Eating Disorders

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An eating disorder is a mental illness. People who suffer from eating disorders have irregular eating habits and are often concerned about body weight or shape, having an unhealthy body image. The disorders may include lack of or excessive food intake, which in the end will damage an individual`s well-being. An eating disorder can develop during any stage in life, but it is most typically to appear during the teen years or young adulthood. Both men and women are prone to eating disorders, and the most common forms are Anorexia Nervosa, Bulimia Nervosa and Binge Eating Disorder. 

Anorexia Nervosa is characterized by a severe degree of underweight and limited food intake. Anorexia causes a person to have an extreme fear of gaining weight. Despite having a weight far below normal, many feel that their body is large and fat. While suffering from anorexia it is common to both deny being underweight and the medical consequences of the condition. Similar with bulimia, some people with anorexia may vomit after consuming food.    

Bulimia Nervosa is characterized by several and repeated causes of overeating. People suffering from this form of eating disorder will in a short period of time eat a lot more food than an average person would eat in the same situation. Each of these periods is followed by actions to compensate for the large food intake and to avoid weight gain. The most common method is to make themselves throw up, but use of laxatives, periods of fasting and excessive amount of exercise can also occur. People suffering from bulimia are often normal weight or overweight, therefor it can and will be more difficult to recognize than anorexia. It is said that about 30 per cent of people with bulimia have suffered a form of anorexia.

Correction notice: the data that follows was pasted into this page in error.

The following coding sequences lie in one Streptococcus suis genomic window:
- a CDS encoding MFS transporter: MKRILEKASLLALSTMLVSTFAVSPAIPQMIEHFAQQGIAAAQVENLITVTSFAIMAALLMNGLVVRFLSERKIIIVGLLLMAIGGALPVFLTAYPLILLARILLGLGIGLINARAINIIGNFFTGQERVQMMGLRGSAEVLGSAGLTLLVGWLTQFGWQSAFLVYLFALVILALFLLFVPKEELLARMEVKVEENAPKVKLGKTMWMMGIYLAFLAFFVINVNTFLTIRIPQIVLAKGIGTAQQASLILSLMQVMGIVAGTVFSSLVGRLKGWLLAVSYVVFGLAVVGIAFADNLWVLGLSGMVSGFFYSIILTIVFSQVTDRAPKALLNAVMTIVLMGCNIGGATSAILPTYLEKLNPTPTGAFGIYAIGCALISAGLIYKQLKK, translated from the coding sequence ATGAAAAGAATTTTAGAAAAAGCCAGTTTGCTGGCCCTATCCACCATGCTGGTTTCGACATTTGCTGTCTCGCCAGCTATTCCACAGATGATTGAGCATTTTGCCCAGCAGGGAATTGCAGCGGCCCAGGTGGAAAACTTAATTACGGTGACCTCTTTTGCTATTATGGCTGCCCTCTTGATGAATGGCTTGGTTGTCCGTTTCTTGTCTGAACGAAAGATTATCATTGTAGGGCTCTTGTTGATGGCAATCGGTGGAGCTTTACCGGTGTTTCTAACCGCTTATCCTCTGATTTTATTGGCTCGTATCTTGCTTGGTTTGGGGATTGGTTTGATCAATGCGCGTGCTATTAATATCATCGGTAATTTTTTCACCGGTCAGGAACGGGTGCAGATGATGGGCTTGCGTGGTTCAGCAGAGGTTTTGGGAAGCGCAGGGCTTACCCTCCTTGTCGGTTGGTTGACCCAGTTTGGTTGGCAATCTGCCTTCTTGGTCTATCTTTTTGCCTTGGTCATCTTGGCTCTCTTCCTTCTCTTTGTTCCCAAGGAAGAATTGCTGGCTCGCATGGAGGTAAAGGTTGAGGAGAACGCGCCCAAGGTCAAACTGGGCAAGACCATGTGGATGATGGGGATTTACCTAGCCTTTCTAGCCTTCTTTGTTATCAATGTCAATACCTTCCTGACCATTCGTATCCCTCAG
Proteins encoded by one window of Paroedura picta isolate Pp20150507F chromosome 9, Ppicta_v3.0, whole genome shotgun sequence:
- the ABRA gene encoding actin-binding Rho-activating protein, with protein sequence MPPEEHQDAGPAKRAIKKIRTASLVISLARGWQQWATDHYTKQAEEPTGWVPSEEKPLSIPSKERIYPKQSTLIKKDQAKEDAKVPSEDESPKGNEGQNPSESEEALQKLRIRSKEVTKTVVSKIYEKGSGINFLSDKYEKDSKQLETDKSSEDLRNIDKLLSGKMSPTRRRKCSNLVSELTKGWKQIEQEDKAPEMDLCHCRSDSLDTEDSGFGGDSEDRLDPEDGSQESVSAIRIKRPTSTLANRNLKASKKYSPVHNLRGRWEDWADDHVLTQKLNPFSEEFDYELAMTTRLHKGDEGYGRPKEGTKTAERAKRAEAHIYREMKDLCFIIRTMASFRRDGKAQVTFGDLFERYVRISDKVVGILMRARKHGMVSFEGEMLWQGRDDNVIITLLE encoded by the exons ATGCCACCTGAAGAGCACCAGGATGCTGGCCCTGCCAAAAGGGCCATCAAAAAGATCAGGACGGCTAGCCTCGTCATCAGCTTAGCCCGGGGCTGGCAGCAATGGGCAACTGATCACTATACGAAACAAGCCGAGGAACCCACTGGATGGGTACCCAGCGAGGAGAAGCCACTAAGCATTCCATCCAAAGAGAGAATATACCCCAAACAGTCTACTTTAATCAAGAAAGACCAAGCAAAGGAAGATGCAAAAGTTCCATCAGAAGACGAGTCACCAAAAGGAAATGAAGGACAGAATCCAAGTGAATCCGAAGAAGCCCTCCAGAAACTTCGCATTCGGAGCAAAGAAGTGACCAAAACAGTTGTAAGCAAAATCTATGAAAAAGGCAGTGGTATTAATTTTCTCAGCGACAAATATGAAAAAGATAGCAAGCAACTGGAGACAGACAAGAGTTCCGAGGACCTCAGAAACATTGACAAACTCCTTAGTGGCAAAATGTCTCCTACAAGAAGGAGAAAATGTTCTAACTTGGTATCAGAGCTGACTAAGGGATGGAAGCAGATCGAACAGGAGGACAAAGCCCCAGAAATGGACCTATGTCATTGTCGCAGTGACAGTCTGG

Binge eating disorder is characterized by episodes of overeating but unlike bulimia, the people suffering from bingeing is eating without compensating with actions such as vomiting. Binge eating episodes are characterized by loss of control when eating. This leads the person to eating far more than the average person as well as not being able to stop before they have consumed far more food than recommended. As well as this, a person suffering from binge eating may eat faster than usual, even when they are not hungry, or eat alone because they are embarrassed. Most of the time, they will not stop eating until they are uncomfortably full. After these periods of time it is not uncommon for people suffering from binge eating to feel shame, be disgusted or have depressive thoughts. Some people with this disorder are overweight.

It is important to remember that people do not choose to have an eating disorder, it is caused by a complex combination of factors such as genetics, psychological, cultural and environmental. Today’s society have misunderstood the causes leading to eating disorders, because it`s rarely about food or wanting to be thin or achieve the so called ideal body. What we do see is that people who suffer is using unhealthy behaviors around food and body, to cope with feelings and situations that are unpleasant and overwhelming. In the short term it is proven that these behaviors relieve anxiety and stress, but in the long run they increase anxiety and stress and create other serious complications.